I hope you had a chance to listen to Dr. Anthony S. Fauci’s remarks during the recent American Humanist Association virtual conference or read them in this issue.
Listening to Fauci’s words, I felt pride that he’s part of our movement and that the AHA saw fit to award him its highest honor of Humanist of the Year. Fauci is a dedicated public servant who has committed his life to using science, reason and evidence-based medicine to make Americans healthier and safer. I wouldn’t want to go through this pandemic without him.
Yet, I am aware of the daunting task that faces Fauci and indeed all of us in the reason-based community: The forces of regression are dragging us backward.
For a few brief, glorious weeks this summer, we thought we had COVID on the run. Stores in my area posted signs saying that fully vaccinated patrons didn’t have to wear masks, restaurants reopened for indoor dining and Americans began taking vacations again.
Then, the Delta variant struck. We might have been able to handle it if vaccination rates had been high enough, but they weren’t. For various reasons, tens of millions of Americans refused to take the jab. Soon, mask mandates were back, hospitals were overflowing with COVID cases, and the death rate was spiking.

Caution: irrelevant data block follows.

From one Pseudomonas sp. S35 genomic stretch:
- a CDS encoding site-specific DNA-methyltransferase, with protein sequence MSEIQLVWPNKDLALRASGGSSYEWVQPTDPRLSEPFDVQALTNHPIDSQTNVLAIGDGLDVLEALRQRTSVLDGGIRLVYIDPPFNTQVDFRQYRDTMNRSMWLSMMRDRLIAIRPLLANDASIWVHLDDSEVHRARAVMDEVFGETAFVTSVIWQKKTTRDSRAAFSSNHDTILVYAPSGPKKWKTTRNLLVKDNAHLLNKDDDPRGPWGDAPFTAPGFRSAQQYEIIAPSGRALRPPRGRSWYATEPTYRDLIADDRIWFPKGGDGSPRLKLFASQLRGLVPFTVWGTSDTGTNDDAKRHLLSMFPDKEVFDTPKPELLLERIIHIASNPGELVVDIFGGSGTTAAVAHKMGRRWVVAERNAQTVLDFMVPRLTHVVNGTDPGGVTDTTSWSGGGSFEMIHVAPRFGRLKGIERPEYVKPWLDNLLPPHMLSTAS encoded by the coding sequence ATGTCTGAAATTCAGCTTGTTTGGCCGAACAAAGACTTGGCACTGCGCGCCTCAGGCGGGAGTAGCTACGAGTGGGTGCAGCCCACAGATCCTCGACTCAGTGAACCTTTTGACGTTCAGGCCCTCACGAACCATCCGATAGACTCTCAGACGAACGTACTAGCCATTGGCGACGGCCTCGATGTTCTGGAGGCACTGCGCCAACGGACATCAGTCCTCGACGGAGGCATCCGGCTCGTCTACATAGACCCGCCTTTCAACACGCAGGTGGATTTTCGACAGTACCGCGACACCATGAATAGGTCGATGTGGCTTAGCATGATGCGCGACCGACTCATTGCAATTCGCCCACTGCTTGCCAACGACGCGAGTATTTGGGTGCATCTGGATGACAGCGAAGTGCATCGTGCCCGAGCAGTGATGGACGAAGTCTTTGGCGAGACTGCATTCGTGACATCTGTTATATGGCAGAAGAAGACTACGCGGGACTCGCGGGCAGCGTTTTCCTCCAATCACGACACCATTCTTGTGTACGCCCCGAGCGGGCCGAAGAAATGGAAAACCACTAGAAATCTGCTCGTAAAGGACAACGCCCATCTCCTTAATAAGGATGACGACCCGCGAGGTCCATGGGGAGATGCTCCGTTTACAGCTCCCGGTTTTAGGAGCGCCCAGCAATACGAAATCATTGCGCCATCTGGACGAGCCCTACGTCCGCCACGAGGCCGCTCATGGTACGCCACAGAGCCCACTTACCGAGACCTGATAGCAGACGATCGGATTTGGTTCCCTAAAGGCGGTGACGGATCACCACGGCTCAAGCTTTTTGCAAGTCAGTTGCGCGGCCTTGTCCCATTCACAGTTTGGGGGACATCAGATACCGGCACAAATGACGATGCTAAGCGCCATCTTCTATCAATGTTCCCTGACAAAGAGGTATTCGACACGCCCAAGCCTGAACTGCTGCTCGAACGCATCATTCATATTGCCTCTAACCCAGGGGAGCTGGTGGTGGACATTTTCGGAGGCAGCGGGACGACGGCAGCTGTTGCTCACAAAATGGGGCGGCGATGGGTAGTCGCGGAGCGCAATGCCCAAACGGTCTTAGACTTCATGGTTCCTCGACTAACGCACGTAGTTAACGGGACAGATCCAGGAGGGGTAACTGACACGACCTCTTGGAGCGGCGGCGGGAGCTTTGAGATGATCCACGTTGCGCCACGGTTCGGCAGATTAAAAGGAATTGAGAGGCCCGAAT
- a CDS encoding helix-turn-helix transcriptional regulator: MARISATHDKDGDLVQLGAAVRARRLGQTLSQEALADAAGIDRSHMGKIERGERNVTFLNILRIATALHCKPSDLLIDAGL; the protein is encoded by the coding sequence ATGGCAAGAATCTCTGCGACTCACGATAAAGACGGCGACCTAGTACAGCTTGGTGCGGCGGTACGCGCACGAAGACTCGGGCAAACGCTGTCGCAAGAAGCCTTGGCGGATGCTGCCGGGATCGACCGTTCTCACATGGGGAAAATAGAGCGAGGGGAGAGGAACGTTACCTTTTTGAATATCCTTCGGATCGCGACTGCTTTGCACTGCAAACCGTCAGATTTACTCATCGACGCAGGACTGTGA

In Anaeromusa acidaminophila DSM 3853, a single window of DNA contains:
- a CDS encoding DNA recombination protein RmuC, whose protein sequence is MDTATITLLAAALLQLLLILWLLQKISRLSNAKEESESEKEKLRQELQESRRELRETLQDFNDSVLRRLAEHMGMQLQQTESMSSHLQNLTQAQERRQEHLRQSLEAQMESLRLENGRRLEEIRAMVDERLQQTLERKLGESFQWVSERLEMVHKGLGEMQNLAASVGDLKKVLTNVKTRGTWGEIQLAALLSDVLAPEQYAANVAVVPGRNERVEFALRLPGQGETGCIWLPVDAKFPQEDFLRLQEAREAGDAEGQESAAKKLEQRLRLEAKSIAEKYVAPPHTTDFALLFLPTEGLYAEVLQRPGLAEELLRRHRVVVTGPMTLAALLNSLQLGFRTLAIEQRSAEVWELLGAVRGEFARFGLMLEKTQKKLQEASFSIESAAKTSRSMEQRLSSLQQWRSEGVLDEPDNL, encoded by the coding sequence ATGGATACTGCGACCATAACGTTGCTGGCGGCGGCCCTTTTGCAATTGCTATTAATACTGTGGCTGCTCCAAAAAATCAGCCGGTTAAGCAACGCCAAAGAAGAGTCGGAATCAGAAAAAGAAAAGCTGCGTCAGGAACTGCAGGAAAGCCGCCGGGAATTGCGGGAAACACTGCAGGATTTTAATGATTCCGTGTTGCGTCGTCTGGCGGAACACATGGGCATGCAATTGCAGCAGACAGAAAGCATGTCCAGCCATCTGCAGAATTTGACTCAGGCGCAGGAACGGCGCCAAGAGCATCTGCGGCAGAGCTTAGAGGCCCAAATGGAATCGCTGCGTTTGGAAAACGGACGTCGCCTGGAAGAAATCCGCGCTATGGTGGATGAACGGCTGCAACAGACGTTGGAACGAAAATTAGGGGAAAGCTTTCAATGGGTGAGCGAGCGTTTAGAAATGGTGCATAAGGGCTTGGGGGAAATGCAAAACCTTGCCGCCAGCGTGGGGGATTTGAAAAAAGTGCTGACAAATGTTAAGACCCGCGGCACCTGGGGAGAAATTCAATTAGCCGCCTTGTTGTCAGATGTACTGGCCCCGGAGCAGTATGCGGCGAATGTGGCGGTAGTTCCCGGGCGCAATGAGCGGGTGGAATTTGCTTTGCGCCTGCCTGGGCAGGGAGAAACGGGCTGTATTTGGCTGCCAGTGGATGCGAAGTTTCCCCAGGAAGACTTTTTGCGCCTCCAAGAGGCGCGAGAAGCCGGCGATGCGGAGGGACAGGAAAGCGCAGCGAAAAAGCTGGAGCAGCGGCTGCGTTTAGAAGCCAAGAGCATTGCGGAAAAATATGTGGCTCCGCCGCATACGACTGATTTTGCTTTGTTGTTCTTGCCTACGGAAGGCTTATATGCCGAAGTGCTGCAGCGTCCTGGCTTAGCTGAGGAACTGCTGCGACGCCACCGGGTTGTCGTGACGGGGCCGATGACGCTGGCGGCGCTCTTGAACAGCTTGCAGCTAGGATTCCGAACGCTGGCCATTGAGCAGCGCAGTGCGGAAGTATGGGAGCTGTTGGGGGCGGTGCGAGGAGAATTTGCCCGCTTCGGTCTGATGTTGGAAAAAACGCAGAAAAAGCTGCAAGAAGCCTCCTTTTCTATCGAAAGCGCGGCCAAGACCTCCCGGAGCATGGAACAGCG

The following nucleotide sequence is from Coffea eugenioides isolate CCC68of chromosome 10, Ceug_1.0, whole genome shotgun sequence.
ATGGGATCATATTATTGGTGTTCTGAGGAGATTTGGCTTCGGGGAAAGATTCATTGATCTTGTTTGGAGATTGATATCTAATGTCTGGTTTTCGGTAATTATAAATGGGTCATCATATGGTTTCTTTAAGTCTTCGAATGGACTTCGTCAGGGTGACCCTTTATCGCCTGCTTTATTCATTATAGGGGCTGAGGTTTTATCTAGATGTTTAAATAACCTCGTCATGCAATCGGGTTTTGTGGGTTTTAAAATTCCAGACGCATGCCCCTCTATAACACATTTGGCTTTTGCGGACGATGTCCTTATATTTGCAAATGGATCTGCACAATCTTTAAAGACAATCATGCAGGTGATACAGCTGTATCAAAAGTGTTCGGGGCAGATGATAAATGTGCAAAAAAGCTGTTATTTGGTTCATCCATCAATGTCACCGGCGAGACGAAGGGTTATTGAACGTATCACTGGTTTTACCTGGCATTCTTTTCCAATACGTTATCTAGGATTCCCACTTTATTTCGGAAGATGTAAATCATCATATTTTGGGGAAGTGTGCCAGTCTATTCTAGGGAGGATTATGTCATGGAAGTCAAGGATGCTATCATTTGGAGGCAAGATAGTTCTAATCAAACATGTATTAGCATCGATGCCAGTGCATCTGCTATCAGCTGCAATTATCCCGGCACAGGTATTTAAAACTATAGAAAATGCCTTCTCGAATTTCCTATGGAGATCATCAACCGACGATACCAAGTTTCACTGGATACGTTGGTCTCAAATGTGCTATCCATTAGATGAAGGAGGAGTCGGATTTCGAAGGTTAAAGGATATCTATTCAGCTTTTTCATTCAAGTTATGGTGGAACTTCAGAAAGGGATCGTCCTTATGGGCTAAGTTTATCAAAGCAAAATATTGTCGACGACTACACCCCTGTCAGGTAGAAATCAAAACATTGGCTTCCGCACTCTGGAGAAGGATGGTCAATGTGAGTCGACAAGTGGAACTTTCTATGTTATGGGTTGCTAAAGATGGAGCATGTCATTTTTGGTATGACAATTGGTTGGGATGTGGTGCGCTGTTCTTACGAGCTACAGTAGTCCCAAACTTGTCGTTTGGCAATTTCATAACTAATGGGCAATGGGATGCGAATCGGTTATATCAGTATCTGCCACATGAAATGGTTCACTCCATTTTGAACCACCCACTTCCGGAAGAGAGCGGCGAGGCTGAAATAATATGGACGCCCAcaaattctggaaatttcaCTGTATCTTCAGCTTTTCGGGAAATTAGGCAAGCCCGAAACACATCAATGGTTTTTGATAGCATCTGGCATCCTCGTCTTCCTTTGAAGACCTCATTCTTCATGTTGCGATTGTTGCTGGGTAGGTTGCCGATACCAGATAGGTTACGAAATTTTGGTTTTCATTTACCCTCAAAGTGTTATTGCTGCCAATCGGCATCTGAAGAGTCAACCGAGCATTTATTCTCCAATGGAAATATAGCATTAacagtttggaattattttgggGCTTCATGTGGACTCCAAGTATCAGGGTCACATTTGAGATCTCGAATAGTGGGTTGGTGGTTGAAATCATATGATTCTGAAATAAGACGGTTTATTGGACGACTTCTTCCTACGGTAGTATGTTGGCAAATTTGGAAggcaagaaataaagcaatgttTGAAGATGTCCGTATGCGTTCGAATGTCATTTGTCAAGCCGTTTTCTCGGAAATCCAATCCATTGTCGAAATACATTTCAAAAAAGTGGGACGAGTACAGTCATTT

As someone who keeps an eye on religious extremists for a living, I have a special interest in the role conservative white evangelicals, aka Christian nationalists, have played in bringing us to this unpleasant place. It’s substantial, and they have much to answer for.
White evangelical Protestants remain the religious group with the highest percentage of vaccine refusers with 24%. It’s part of a pattern: Throughout the pandemic, vaccine-denying Christian nationalists have spawned all manner of chaos. Remember their super-spreader church events last year? Recall how many of them vowed that they’d never take a shot? Recollect their claims that the blood of Jesus would keep them virus-free?